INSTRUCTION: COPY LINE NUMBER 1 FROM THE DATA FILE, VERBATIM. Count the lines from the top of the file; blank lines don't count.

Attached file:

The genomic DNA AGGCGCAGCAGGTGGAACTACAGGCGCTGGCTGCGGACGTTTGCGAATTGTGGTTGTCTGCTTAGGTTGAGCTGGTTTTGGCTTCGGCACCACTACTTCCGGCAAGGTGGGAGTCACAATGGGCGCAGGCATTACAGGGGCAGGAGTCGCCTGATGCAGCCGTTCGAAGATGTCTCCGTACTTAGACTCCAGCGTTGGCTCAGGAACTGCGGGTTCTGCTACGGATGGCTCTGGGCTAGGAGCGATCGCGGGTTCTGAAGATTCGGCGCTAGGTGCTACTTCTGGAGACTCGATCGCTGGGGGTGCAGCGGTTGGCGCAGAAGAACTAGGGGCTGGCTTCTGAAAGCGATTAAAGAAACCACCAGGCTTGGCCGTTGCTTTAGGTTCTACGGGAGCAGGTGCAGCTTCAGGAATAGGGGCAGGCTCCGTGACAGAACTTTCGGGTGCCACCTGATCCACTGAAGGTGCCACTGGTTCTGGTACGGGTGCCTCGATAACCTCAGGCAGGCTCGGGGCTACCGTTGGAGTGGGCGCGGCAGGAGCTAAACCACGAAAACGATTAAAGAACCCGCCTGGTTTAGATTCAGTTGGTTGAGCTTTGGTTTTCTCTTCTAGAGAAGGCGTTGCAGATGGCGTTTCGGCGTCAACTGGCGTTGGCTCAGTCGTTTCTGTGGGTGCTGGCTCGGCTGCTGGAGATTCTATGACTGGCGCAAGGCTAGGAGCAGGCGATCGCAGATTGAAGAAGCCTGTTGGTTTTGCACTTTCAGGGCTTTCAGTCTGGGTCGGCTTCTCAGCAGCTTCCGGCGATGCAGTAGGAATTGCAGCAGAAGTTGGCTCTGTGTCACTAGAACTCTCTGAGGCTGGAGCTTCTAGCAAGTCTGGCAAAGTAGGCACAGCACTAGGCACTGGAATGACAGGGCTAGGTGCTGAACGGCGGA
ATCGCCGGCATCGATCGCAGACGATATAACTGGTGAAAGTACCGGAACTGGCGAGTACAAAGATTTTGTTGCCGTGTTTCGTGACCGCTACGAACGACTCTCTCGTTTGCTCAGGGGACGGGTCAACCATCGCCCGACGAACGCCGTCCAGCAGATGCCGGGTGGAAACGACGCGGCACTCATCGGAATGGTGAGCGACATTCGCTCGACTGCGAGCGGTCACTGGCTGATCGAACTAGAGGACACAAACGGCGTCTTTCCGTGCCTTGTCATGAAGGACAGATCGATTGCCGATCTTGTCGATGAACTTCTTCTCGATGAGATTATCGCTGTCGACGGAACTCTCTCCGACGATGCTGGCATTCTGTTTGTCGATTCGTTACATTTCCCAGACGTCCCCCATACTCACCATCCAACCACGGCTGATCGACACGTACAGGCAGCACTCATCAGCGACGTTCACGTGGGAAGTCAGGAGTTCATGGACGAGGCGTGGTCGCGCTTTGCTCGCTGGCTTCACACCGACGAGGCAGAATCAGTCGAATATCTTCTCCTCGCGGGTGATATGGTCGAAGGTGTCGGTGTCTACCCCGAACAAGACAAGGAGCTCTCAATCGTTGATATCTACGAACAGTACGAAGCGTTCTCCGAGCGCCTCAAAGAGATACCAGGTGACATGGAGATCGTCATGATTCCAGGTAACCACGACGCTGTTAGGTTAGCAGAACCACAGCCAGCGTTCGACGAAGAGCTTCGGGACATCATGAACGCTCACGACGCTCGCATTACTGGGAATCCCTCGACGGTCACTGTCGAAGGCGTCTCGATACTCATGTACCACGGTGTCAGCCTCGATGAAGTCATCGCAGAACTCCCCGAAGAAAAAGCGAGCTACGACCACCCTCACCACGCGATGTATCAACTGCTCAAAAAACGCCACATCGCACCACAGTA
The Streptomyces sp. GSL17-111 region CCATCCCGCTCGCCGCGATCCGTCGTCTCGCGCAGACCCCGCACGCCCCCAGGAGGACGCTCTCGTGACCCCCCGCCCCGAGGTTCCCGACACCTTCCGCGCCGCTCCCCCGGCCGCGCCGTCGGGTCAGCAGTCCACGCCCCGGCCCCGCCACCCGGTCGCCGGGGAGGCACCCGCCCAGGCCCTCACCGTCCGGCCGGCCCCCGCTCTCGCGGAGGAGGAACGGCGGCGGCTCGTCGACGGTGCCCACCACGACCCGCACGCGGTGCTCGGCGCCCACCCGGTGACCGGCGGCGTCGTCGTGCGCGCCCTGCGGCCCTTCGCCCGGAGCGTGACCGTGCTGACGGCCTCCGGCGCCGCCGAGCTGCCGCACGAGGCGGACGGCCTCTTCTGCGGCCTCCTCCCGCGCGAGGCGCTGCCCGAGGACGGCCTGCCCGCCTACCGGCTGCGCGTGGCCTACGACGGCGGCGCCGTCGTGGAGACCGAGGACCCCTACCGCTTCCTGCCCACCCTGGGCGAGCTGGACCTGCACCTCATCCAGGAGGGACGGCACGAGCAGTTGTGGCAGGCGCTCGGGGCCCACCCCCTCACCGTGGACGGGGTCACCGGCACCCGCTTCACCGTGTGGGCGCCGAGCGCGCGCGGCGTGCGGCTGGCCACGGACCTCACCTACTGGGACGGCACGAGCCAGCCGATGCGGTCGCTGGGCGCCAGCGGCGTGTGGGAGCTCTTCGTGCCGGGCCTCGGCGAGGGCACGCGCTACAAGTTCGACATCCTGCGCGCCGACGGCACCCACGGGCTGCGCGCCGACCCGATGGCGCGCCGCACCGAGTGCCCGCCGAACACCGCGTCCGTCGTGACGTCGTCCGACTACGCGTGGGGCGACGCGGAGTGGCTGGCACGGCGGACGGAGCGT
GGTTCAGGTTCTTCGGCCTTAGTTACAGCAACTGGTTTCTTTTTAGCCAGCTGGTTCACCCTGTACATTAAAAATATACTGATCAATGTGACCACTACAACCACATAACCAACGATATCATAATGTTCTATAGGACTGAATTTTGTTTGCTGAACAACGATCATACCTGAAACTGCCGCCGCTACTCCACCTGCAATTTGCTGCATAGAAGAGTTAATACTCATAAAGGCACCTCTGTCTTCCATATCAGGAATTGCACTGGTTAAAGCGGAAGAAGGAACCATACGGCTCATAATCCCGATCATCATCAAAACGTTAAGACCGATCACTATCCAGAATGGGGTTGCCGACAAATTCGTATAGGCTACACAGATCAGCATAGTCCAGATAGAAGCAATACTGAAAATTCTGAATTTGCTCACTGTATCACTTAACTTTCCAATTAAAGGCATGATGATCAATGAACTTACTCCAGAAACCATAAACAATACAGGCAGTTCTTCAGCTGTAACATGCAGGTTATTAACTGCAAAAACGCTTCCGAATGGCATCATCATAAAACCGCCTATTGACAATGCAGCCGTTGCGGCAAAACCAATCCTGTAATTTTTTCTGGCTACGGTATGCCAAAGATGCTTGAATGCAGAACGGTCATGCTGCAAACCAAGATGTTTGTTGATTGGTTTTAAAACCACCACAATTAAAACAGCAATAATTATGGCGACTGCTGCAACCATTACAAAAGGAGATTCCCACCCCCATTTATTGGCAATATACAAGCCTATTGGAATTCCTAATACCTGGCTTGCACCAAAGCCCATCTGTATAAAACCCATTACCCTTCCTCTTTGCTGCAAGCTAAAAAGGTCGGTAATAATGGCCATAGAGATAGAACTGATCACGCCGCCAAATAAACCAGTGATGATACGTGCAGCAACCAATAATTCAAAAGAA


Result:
The genomic DNA AGGCGCAGCAGGTGGAACTACAGGCGCTGGCTGCGGACGTTTGCGAATTGTGGTTGTCTGCTTAGGTTGAGCTGGTTTTGGCTTCGGCACCACTACTTCCGGCAAGGTGGGAGTCACAATGGGCGCAGGCATTACAGGGGCAGGAGTCGCCTGATGCAGCCGTTCGAAGATGTCTCCGTACTTAGACTCCAGCGTTGGCTCAGGAACTGCGGGTTCTGCTACGGATGGCTCTGGGCTAGGAGCGATCGCGGGTTCTGAAGATTCGGCGCTAGGTGCTACTTCTGGAGACTCGATCGCTGGGGGTGCAGCGGTTGGCGCAGAAGAACTAGGGGCTGGCTTCTGAAAGCGATTAAAGAAACCACCAGGCTTGGCCGTTGCTTTAGGTTCTACGGGAGCAGGTGCAGCTTCAGGAATAGGGGCAGGCTCCGTGACAGAACTTTCGGGTGCCACCTGATCCACTGAAGGTGCCACTGGTTCTGGTACGGGTGCCTCGATAACCTCAGGCAGGCTCGGGGCTACCGTTGGAGTGGGCGCGGCAGGAGCTAAACCACGAAAACGATTAAAGAACCCGCCTGGTTTAGATTCAGTTGGTTGAGCTTTGGTTTTCTCTTCTAGAGAAGGCGTTGCAGATGGCGTTTCGGCGTCAACTGGCGTTGGCTCAGTCGTTTCTGTGGGTGCTGGCTCGGCTGCTGGAGATTCTATGACTGGCGCAAGGCTAGGAGCAGGCGATCGCAGATTGAAGAAGCCTGTTGGTTTTGCACTTTCAGGGCTTTCAGTCTGGGTCGGCTTCTCAGCAGCTTCCGGCGATGCAGTAGGAATTGCAGCAGAAGTTGGCTCTGTGTCACTAGAACTCTCTGAGGCTGGAGCTTCTAGCAAGTCTGGCAAAGTAGGCACAGCACTAGGCACTGGAATGACAGGGCTAGGTGCTGAACGGCGGA